NEW YORK — The lineup the Yankees used against the Red Sox on Friday night would have been perfectly acceptable for a spring training road game.
It was not for the first game of a series in July.
Trey Amburgey, Chris Gittens, and Tim Locastro starting against the Sox? That was never part of any plan. Nor was having Greg Allen, Rob Brantly, and Hoy Jun Park on the bench.
The Red Sox coaches had to call their minor league counterparts to get quickie scouting reports before a 4-0 victory.
Six Yankees have tested positive for COVID-19 since returning from the All-Star break and now are on the injured list. Thursday’s game was postponed, then the Yanks made a flurry of other roster moves a day later to cover all the sudden gaps.
As that news came out before the game, Sox manager Alex Cora looked just as concerned as Yankees manager Aaron Boone.
Some things supersede the rivalry and an outbreak of the virus in the clubhouse down the hall is one of them. Boone said three of his players are showing symptoms.
In all, the Yankees put seven players on the IL over two days before starting what for them was a crucial series against the Sox. They also lost Luke Voit with more pain in his left knee.
“It’s a great opportunity for our team and for a lot of people that are getting opportunities, in some cases for the first time at the big-league level,” said Boone, who didn’t sound like he really meant it.
The Yankees managed only three hits against newly clean-shaven Eduardo Rodriguez and two relievers. In the fifth inning, down 3-0, Boone let Locastro bat against Rodriguez with two on and two out. He struck out on five pitches.
Locastro is hitting .180 this season. But it’s not like Boone had a better choice on his bench.
Cora didn’t take any joy from his opponents’ misery. He knows the same thing could happen to the Red Sox at any time.
“It’s tough,” Cora said. “I talked to [Boone] and with this situation I don’t want to be in his shoes. There’s a lot of stuff that comes into play and I think the less important is the competition part of it.
“The clubhouse, the clubbies, everybody that is involved in this operation, it’s uncomfortable. I can tell how tough it is for him.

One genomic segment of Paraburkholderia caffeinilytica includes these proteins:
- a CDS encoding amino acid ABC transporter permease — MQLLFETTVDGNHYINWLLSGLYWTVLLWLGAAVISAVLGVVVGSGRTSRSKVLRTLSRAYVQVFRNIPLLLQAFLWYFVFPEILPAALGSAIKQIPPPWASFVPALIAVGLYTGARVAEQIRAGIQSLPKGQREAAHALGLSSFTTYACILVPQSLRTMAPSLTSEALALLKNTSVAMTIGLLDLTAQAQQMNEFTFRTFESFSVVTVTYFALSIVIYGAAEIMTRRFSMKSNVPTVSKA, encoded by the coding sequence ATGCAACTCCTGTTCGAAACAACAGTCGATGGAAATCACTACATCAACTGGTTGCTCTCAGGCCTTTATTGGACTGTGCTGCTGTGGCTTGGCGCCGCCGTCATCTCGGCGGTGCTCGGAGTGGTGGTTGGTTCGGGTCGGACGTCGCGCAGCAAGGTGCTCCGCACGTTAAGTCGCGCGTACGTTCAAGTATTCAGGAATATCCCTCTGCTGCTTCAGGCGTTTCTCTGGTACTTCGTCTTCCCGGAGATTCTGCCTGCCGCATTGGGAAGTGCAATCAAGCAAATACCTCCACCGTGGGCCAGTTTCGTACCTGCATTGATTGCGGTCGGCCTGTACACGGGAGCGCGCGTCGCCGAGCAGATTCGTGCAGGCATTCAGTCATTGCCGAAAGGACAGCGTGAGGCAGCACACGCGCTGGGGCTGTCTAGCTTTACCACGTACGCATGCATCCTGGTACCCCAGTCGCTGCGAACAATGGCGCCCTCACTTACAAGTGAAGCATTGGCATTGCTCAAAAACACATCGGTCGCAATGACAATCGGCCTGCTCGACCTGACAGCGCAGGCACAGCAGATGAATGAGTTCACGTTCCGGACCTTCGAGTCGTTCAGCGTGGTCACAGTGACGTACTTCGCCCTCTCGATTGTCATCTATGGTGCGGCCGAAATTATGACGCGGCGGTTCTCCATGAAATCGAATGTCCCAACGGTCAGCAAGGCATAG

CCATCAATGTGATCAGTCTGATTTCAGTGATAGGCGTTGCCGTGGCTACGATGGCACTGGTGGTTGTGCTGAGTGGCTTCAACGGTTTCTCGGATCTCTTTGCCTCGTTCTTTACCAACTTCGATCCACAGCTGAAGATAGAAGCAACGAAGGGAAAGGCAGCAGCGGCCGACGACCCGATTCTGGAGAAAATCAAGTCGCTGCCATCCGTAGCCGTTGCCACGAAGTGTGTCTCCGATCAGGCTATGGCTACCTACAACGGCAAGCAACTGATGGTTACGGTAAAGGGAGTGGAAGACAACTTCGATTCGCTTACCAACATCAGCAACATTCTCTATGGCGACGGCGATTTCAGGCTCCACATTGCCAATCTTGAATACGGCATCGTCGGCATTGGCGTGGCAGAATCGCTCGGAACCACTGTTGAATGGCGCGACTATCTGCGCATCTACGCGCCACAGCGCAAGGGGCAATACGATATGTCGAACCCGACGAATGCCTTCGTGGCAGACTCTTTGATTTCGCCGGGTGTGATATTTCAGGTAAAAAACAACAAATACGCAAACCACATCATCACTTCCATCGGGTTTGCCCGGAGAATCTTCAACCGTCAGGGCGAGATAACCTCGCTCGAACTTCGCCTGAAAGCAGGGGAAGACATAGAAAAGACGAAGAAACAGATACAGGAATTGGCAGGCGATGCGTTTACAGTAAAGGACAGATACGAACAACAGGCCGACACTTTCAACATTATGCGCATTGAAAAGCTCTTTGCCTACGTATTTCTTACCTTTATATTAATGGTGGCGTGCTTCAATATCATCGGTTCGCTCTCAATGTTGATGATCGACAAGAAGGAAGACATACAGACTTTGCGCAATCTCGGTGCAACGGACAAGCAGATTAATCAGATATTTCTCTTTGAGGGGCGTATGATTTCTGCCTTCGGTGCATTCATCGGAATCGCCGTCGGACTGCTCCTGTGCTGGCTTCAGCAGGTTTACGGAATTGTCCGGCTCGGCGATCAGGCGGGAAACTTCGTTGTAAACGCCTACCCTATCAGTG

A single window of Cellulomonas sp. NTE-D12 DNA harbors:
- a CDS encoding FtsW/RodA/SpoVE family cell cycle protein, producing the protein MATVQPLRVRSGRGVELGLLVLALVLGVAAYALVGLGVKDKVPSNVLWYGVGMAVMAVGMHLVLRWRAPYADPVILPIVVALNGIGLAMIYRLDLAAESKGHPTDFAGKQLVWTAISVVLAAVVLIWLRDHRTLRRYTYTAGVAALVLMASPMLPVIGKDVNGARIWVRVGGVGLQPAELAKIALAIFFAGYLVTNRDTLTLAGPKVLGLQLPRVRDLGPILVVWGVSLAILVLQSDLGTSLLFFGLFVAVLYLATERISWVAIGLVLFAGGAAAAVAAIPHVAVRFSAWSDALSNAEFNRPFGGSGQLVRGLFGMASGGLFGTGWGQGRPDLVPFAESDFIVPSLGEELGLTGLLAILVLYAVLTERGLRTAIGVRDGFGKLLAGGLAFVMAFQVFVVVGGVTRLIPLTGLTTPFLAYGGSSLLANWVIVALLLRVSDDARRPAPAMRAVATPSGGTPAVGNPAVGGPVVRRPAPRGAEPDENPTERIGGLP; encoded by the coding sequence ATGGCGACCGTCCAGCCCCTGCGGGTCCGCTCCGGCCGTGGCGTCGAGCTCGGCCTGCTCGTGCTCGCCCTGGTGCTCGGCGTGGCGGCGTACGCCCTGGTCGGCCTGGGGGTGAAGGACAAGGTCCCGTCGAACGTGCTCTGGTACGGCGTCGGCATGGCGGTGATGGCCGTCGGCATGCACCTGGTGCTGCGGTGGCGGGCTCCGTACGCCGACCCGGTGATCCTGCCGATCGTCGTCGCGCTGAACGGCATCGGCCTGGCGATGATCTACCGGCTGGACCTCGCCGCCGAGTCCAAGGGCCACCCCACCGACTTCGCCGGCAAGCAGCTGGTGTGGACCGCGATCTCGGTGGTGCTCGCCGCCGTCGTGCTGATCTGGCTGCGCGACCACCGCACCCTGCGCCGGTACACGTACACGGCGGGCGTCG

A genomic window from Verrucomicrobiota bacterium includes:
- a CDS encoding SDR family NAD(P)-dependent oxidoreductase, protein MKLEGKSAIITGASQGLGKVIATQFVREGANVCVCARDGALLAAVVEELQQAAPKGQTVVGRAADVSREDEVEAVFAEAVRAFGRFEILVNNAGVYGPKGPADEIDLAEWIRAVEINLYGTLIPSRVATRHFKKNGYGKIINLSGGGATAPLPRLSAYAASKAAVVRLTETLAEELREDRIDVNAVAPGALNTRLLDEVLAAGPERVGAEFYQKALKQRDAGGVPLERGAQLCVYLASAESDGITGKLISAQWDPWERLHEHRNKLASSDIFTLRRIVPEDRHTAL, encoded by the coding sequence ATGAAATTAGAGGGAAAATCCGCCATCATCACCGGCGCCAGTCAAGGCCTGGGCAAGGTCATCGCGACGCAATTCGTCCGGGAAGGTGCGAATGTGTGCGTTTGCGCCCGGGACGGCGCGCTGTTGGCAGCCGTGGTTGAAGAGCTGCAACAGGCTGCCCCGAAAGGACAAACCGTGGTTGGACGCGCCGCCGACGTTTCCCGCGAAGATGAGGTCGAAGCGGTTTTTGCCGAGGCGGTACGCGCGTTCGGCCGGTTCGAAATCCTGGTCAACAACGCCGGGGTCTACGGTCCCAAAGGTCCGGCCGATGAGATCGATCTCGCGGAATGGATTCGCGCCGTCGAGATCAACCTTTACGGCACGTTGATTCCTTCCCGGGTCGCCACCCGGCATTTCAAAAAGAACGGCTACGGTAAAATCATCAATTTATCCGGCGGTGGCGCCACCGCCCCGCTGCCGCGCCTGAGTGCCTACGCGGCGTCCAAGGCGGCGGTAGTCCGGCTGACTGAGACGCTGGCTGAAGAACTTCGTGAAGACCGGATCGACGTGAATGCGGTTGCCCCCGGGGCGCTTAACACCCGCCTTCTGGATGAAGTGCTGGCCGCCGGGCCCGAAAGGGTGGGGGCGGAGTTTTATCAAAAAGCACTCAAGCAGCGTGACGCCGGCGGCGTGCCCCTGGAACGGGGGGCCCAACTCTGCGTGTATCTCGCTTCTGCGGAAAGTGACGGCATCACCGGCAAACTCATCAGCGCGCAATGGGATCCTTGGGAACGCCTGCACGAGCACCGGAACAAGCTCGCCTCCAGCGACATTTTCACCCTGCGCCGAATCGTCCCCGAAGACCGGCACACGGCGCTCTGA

“That’s the part that hopefully we can avoid. We got to this point doing it the right way. You can call it lucky, too. We played four teams that have gone through this.”
Cora is vaccinated, as is Boone. But both teams have players, coaches and staffers who aren’t and it’s a constant worry. There’s only so much they can do.
It looked for a while like baseball had conquered the virus. But the All-Star break led to trouble.
The Colorado Rockies also have a crisis. Righthanders Yency Almonte, Jhoulys Chacin, and Antonio Senzatela were placed on the COVID injured list Friday along with outfielder Yonathan Diaz.
First base coach Ron Gideon and manager Bud Black also weren’t available for the game against the Dodgers.
As he watched the All-Star Game at home, Cora was concerned about the aftermath as players traveled back to their homes around the country and visited friends and family.
The game itself worried him, too. He knew from experience how packed the clubhouses and dugouts would be.
“The thing that we cannot control, they were there,” Cora said. “It’s just hard. I hate to see this.”
Cora and Boone were both hired before the 2018 season. Cora won a World Series right away then was essentially fired before last season amidst scandal before coming back.
Boone has led the Yankees to three playoff berths but not yet won a pennant, which is how managers are judged in New York. Now his team is in fourth place.
“As you know, I love that guy,” Cora said. “I respect him and I know it hasn’t gone his way this season. But this is very tough to see from afar.
“Hopefully, for him and for the organization this will pass right away. Hopefully it’s a few days and they can come back and perform and do their thing. It’s tough, it’s very tough.”